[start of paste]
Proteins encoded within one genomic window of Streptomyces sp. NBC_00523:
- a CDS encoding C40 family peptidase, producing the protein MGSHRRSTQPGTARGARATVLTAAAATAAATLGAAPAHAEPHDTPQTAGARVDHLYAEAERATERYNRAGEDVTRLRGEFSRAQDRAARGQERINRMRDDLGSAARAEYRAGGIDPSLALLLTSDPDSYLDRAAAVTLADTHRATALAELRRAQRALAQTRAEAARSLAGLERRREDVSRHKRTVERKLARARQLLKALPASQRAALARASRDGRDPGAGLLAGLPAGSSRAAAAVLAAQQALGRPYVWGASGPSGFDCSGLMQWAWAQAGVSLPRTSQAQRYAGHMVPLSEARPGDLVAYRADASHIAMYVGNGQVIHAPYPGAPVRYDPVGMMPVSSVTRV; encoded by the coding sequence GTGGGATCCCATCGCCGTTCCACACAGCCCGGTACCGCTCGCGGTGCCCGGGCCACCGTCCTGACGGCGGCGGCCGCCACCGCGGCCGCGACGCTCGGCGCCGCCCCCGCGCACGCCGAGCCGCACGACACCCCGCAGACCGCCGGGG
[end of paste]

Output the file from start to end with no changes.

Proteins encoded within one genomic window of Streptomyces sp. NBC_00523:
- a CDS encoding C40 family peptidase, producing the protein MGSHRRSTQPGTARGARATVLTAAAATAAATLGAAPAHAEPHDTPQTAGARVDHLYAEAERATERYNRAGEDVTRLRGEFSRAQDRAARGQERINRMRDDLGSAARAEYRAGGIDPSLALLLTSDPDSYLDRAAAVTLADTHRATALAELRRAQRALAQTRAEAARSLAGLERRREDVSRHKRTVERKLARARQLLKALPASQRAALARASRDGRDPGAGLLAGLPAGSSRAAAAVLAAQQALGRPYVWGASGPSGFDCSGLMQWAWAQAGVSLPRTSQAQRYAGHMVPLSEARPGDLVAYRADASHIAMYVGNGQVIHAPYPGAPVRYDPVGMMPVSSVTRV; encoded by the coding sequence GTGGGATCCCATCGCCGTTCCACACAGCCCGGTACCGCTCGCGGTGCCCGGGCCACCGTCCTGACGGCGGCGGCCGCCACCGCGGCCGCGACGCTCGGCGCCGCCCCCGCGCACGCCGAGCCGCACGACACCCCGCAGACCGCCGGGG